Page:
Article I. Sec. 23 of the Texas Constitution states: “Every citizen shall have the right to keep and bear arms in the lawful defense of himself or the State; but the Legislature shall have power, by law, to regulate the wearing of arms, with a view to prevent crime.”
It is perfectly legal for a citizen of Texas to carry a firearm in his or her car, so long as that person is not a felon or otherwise prohibited from possessing a firearm. The statute that prohibits the general carrying of firearms (by unlicensed holders) is found in the Texas Penal Code section 46.02, which states: “A person commits an offense if the person intentionally, knowingly, or recklessly carries on or about his or her person a handgun, illegal knife, or club if the person is not: (1) on the person’s own premises or premises under the person’s control; or (2) inside of or directly en route to a motor vehicle or watercraft that is owned by the person under the person’s control.” However, this statute never applied to people who are “traveling.” (See the exceptions to Tex. P. Code sec. 46.02 that are set forth in Tex. P. Code sec. 46.15.) The statute, though, did not provide clarity on what they meant by “traveling” and the courts would conflict with each other in their definitions.
In 2005 the Texas Legislature passed a law that established a legal presumption that a person was traveling if he or she was in a private motor vehicle and not otherwise engaged in illegal activity for any crime other than a Class C misdemeanor. However, law enforcement continued to arrest people for unlawful carrying even though they would qualify for this legal presumption. In an effort to curb potential civil rights abuses by law enforcement the ACLU of Texas, along with the Texas Rifle’s Association and the National Rifle Association lobbied to create more rigid definition for traveling and to make it clear exactly what type of behavior was acceptable with regard to carrying a firearm in an effort to reduce wrongful arrests for unlawful carrying of a weapon. (see the story here.) This lobbying effort resulted in the submission of H.B. 1815 of the 79th Legislature, which loosened the gun laws further to allow for lawful carrying of weapons in Texas. Gov. Perry signed the law and it came into effect on Sept. 1, 2007. H.B. 1815 of the 79th Texas Legislature amended Tex. P. Code sec. 46.02 by adding subsection (a-1) which states that it is legal for anyone to carry a weapon in their car so long as the person does not “intentionally, knowingly, or recklessly” carry a handgun in a car that is: (1) in plain view; or (2) the person is (A) engaged in criminal activity other than a Class C misdemeanor that is a violation of a traffic or boating ordinance; (B) prohibited by law from possessing a firearm; or (C) a member of a criminal street gang.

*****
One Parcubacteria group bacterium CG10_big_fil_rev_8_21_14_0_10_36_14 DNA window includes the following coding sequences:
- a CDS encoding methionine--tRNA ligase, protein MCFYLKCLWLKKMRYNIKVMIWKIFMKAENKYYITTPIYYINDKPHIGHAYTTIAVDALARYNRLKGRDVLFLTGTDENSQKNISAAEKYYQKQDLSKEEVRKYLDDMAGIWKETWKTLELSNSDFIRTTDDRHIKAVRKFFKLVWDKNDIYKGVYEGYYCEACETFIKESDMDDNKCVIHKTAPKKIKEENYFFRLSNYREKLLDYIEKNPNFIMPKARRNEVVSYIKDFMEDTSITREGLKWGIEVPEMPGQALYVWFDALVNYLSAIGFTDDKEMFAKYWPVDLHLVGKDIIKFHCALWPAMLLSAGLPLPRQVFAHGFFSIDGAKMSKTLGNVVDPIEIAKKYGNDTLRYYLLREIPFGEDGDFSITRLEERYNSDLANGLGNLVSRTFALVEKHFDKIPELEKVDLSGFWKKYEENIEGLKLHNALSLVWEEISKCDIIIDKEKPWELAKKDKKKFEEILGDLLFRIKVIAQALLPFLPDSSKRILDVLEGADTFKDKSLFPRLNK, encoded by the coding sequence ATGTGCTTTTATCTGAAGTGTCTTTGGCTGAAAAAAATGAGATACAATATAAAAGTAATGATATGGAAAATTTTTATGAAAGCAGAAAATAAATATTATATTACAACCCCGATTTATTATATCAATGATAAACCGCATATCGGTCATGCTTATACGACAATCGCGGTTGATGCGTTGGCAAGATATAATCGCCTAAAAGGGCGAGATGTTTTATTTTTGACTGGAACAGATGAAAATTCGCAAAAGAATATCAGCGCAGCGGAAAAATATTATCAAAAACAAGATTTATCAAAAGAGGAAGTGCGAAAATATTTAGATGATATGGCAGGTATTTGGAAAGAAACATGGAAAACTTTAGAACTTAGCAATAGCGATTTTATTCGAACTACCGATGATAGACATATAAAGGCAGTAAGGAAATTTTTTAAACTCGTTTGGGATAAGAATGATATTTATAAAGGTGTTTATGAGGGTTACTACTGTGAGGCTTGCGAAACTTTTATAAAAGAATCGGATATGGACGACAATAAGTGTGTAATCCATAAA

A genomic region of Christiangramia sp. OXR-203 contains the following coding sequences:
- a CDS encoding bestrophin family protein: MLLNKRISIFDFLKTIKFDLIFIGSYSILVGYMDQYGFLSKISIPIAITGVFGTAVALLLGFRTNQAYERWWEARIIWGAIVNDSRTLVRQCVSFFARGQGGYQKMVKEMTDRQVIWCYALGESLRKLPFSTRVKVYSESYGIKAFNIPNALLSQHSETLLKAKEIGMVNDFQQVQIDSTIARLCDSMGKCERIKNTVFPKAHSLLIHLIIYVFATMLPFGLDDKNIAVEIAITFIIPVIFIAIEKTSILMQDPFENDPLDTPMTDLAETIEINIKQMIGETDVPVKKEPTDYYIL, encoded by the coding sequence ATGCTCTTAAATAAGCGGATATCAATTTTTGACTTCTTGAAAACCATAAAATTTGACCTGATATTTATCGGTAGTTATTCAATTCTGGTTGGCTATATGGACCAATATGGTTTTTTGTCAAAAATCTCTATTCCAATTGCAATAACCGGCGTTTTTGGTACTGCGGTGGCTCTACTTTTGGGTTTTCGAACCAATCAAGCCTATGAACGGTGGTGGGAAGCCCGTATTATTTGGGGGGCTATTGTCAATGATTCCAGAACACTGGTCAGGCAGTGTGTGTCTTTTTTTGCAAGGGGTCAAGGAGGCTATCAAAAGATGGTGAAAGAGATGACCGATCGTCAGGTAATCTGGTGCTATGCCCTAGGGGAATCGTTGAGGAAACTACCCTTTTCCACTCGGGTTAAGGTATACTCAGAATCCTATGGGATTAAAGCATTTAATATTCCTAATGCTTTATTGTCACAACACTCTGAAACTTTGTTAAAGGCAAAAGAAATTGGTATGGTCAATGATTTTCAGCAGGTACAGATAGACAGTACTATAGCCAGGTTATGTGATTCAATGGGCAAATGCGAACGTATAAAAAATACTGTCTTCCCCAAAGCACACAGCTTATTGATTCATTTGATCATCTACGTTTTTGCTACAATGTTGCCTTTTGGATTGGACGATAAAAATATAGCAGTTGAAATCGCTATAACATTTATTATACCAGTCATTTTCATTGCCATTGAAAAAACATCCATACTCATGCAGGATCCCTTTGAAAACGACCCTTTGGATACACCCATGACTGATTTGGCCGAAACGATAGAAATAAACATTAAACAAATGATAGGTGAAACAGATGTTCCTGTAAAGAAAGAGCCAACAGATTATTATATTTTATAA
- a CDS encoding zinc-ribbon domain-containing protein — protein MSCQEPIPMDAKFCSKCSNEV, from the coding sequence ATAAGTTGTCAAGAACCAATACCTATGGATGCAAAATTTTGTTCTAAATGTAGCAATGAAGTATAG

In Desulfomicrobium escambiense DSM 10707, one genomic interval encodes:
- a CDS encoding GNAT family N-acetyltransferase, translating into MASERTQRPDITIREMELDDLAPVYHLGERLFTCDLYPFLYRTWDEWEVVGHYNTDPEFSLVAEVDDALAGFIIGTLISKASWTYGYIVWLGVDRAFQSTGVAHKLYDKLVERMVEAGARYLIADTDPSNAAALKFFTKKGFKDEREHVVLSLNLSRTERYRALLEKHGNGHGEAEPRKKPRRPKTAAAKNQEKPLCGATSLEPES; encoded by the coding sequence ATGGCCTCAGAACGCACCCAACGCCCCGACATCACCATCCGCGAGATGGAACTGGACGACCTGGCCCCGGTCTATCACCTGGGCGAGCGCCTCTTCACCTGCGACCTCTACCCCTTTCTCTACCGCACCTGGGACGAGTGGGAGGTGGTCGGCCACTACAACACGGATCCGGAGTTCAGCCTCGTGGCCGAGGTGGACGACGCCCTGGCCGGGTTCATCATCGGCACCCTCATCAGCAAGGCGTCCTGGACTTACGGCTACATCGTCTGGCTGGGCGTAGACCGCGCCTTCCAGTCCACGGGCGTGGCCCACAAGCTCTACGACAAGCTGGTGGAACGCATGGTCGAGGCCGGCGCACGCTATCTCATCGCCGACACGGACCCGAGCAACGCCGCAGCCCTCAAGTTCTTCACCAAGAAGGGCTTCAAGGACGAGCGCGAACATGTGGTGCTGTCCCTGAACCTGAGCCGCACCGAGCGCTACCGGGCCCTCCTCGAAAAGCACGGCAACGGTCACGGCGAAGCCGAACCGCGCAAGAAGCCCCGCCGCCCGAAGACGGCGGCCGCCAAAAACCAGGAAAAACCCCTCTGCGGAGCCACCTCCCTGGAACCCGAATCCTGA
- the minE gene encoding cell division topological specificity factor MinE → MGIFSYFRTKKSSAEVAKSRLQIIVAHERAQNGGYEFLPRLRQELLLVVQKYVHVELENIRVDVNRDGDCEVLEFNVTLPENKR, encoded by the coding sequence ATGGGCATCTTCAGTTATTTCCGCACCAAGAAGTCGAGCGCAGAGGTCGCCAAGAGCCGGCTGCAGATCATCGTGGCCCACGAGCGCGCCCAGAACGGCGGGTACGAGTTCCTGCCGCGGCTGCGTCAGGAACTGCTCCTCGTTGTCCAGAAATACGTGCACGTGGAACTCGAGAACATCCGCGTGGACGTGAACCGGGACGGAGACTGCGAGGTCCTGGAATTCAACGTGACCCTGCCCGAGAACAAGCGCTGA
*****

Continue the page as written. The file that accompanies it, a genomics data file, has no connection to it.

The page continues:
You might be asking yourself how this can apply to you. Where can you carry your firearm or weapon in your car or boat in such a way so that you do not violate the Texas Penal Code? This is a question that the lawyers at The Law Office of Matthew D. Sharp have dealt with repeatedly in recent years due to the continued aggressive prosecution of gun owners in Southeast Texas. The short answer is that anywhere the police officer considers “plain view” is off limits. Many courts will simply apply the “plain view” doctrine as it relates to drug cases with regard to a weapon. That means that if the officer sees the weapon at any point then they can arrest you for merely viewing the contraband. This interpretation of the law, however, does not jive with the language or the legislative intent of Tex. P. Code sections 46.02 (a-1) and 46.15.
In many cases people will place guns underneath their car seats, because it is out of view and relatively accessible in case of an emergency. Some people have put firearms in their center console, or in their glove compartment, but if law enforcement determines that they can see the weapon, even from accidental exposure (like getting your car insurance card out) then you could possibly be arrested for unlawful carrying of a weapon. The safest way to carry your firearm in your automobile is with a holster, but it is not necessary. The statutes are not clear exactly how one could carry a weapon in a car that is not in “plain view.” What is considered “plain view” for criminal liability purposes is based upon the facts surrounding the weapon seizure.
Since the law is still unsettled law enforcement continues to arrest people for lawfully carrying their firearms. Every time you carry your weapon in your car you are vulnerable to be arrested for unlawful carrying a weapon. A competent and effective defense attorney will ensure that your rights, whether they are constitutional in nature or statutory presumptions, are preserved and your freedom is protected. Being convicted of a firearm offense can have an adverse effect on your right to obtain or maintain a concealed handgun, it could affect your employment, and it may result in a forfeiture of your weapon. If you or someone you know has been charged with unlawful carrying of a firearm then call the Law Office of The Law Office of Matthew D. Sharp today for your free consultation.